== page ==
Tuesday, 3 May 2016

Poetry, Pier and Jack-in-the-Green. Busy in Hastings Battleaxe Land!

Have been insanely busy since I last did a blog post - this is more like a diary entry.... Last week we went to London for the day to visit daughter Anna, I went on a WI book group outing to Smallhythe Place and Tenterden (have blogged about both those places before), went up to London to read poems at the Poetry Place in Covent Garden with my Stanza Group, went to a WI Coffee Morning, visited the newly opened Hastings Pier with Philosopher, and most exhausting of all, worked my socks off getting ready for, working on and clearing up after the WI traditional tea-room event at the big annual Hastings Jack-in-the-Green festival. I could write a separate post on all those things, but I will just give some highlights. I think this photo from the Pier is the best picture:
Stunning view...

    Firstly, poetry. Have also blogged about this event before - I did a Stanza Bonanza reading this time last year. This time, our team of six were up against a group from Tonbridge - quite a local derby!  Having done it before, I was not quite so nervous. Also, I find it so much easier to do things like that in front of strangers. My fellow team members had all heard the poems before when I took them to our local group and that feels OK because we are all in the same boat. I don't even like showing my poems to Philosopher...  I need to take part in more local 'poetry slams' etc. to get used to performing in front of people I know.
    Reading out your own poems is hard even for a show-off like Battleaxe, because there are three potential trip-up points - the risk of making an idiot of yourself as a performer, the fear that your poems are actually rubbish, and the self-revelatory material that seems to seep into the poems. I often seem to find myself writing about my childhood - I've noticed that other slightly older poets do also - it must be a sign of incipient second childhood.  Anyway, I think - or hope - I did OK. Like last time, our Hastings gang had an excellent variety of styles - some serious, some pure performance, some light, some heavier etc.
Some of the Hastings and Tonbridge Stanza Bonanza team participants
    I'm not going to copy any of the poems here like I did last time, partly for technical reasons - when I copy them from Word it seems to remove all the formatting. Two of the three poems need a very particular shape on the page, and fiddling around with them would take ages.... yes, I know, excuses...
    However, I will give a quick boost to one of my fellow poets, Tony Peek, who has just published a fabulous book of kids' verse. Adults love his stuff too! Here's the link to his web site.
    The new Hastings Pier is fantastic. It has created much controversy in the social media world... 
    One thing about Hastings is that a small, but vociferous, band of change dinosaurs lurk here. Maybe it is the same in all small towns, but goodness, they get on my tits. It is hard to believe, but you still mention the Jerwood Gallery on social media and out they trundle, moaning on about how the site should have stayed as a coach park. A grungy coach park with a nasty dilapidated 1960s block of loos? Purleese. Even if they disapproved of the gallery in the first place, it has been here since 2012, is here to stay, and they may as well enjoy it. Philosopher and I were down there the other morning, sitting out on the cafe balcony in the sun.... lovely. There's a new Prunella Clough exhibition in there now - some interesting and agreeable paintings.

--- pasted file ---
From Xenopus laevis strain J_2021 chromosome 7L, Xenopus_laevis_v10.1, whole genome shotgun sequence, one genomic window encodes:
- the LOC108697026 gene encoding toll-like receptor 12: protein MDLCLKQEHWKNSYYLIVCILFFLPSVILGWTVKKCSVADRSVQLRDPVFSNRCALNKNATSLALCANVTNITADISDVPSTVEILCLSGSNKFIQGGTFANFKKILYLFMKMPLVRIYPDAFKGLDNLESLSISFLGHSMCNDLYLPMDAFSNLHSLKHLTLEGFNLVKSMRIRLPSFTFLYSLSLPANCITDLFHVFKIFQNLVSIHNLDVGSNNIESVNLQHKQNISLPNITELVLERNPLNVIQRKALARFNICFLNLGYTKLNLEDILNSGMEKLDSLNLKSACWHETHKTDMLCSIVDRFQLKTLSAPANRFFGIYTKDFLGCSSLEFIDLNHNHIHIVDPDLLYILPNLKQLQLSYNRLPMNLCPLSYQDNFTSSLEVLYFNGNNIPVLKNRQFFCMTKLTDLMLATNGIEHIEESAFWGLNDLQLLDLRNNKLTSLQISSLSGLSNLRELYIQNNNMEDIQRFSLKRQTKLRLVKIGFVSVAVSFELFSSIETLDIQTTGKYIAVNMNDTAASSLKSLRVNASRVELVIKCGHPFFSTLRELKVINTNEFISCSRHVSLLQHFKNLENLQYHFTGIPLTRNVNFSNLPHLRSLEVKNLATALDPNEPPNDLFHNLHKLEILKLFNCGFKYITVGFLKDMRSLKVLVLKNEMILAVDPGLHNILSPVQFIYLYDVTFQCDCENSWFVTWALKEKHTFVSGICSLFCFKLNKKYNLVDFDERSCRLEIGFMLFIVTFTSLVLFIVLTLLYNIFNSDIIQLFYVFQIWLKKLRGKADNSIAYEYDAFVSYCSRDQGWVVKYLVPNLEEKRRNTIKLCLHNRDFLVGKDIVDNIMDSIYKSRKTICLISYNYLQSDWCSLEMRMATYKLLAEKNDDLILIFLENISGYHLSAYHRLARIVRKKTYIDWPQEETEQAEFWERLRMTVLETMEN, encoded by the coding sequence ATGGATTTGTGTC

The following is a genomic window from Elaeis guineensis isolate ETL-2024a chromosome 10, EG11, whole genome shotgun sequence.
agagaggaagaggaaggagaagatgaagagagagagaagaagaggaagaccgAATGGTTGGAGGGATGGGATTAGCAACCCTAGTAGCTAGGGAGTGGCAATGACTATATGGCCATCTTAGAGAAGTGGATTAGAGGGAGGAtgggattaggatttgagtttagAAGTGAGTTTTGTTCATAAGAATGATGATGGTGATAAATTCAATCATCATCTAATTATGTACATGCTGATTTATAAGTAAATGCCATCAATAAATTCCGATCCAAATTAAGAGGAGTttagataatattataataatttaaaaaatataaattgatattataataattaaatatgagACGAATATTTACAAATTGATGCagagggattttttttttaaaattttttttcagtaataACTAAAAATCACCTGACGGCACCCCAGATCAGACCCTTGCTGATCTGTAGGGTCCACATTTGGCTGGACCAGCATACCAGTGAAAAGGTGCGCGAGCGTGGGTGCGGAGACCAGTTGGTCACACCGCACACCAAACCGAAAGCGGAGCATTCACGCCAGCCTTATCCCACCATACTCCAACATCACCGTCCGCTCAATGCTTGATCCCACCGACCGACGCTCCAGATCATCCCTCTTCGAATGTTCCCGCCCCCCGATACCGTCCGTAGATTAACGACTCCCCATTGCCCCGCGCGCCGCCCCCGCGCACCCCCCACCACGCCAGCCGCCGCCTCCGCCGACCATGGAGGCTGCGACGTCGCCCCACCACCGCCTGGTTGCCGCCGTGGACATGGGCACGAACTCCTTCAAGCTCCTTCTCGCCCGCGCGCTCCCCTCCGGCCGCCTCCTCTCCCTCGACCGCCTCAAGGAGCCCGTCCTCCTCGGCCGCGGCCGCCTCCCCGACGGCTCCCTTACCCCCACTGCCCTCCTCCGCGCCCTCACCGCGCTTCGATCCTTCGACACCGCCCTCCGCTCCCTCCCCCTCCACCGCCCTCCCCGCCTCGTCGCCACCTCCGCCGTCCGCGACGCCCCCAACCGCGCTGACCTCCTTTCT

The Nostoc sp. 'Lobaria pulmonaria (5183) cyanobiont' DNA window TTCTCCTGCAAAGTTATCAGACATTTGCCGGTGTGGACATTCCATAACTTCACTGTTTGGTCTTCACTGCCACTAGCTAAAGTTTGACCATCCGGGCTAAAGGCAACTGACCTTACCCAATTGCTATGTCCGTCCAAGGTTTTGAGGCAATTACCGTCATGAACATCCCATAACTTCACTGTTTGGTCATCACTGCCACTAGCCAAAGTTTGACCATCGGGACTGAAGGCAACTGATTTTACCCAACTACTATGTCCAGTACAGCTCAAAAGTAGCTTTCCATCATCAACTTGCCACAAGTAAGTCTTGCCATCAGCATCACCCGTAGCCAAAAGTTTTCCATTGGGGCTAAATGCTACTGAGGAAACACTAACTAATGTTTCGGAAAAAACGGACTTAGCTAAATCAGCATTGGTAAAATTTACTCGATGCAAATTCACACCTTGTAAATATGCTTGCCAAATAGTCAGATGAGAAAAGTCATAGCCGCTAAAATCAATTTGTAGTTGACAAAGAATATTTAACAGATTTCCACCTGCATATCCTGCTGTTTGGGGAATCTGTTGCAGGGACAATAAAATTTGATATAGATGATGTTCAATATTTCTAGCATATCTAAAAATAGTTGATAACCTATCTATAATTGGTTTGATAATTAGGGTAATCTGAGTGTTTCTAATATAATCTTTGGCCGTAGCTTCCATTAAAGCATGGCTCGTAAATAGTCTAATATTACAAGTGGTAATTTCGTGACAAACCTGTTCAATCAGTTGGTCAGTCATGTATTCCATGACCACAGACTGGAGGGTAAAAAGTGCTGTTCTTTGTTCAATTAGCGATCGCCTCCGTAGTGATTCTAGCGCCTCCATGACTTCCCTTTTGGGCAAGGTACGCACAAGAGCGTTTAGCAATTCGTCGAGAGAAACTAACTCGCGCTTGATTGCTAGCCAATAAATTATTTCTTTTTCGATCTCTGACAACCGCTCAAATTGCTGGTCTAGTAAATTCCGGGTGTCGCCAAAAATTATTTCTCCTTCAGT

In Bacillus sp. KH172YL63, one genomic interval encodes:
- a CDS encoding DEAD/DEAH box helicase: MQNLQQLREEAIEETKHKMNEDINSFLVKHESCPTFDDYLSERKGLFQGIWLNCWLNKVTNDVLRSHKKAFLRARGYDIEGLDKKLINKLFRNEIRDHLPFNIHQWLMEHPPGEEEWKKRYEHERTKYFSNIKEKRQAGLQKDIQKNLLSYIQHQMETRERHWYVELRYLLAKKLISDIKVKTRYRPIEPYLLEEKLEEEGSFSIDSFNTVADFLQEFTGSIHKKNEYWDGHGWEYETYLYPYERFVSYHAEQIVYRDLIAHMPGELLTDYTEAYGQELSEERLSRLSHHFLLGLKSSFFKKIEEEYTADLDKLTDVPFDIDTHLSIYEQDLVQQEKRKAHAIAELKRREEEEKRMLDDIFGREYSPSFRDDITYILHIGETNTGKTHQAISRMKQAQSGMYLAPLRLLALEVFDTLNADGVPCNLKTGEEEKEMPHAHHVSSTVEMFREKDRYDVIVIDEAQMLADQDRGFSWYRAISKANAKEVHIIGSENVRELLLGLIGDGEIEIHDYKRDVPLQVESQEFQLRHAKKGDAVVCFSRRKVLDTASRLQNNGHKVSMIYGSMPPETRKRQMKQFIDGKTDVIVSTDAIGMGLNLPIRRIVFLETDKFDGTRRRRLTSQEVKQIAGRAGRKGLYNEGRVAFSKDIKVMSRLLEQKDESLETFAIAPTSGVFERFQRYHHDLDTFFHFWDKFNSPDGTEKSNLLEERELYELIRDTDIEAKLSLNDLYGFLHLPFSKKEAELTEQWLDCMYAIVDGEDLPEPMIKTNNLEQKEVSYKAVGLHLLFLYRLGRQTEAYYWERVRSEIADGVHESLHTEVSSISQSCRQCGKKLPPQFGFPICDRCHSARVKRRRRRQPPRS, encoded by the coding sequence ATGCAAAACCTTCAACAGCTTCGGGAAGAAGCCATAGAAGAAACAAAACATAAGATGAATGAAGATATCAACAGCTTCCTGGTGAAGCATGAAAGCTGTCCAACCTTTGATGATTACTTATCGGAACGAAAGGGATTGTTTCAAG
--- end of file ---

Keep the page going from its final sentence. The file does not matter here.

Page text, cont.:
If it is possible, the Pier attracted even more frothing and foaming than the Jerwood. Waste of money (despite the fact that it was paid for by the Lottery and community fund-raising), too bare, too ugly, too everything. Never mind that the restoration of the thing was a difficult project that some of us feared would be impossible. Never mind that this is the beginning of the project, not the finish... What would the moaners rather have, a mass of burned-out twisted metal?
     In fact, the views from the Pier are just glorious.
     Pared back to its Victorian basics, the wonderful expanse of decking is uplifting - it looks and feels enormous - a real, solid, massive construction striding bravely out to sea, something to be proud of. It takes us back to a time when a walk along a pier was an experience in itself, without the need for tacky amusements and a clutter of buildings. The lower restaurant cafe served us excellent coffee and good cake, and serves a wide variety of food. The cafe on the upper balcony is more basic, but the space is sheltered by glass walls, making it a great sun-trap with incredible views. I suppose if I have one concern it is about wind - traditional piers have wind-breaks down the middle, for good reason.
    Interestingly, since the pier actually opened, the moaners have gone a bit quiet.....
Lower cafe

Upper cafe

There's the sea! It's lovely to see little kids on hteir hands and knees, peering...
Incredible expanse....

Sparkly water at the very end....

Different view of St Leonard's
    Lastly, Jack-in-the- Green. Every year, our WI puts on a charity traditional tea/refreshment room on the main parade day, upstairs in the Jenny Lind pub, in the Old Town High Street, right on the procession route. Last year, I got some good photos of the parade passing below us. This time, I didn't even have a chance to look out of the window. Every year we have got busier and busier, and this year, as the weather was a bit damp, it was totally manic. People were having to queue for tables. The room was absolutely packed - the fact that many of the customers were wearing huge costumes - wide crinoline dresses, spiky floral headgear, antlers, green leaves etc., made navigating the room treacherous. Our WI gang worked so hard - and worked so well as a team. As I've said before, if you could capture that spirit and put it in a management training book, you'd make your fortune.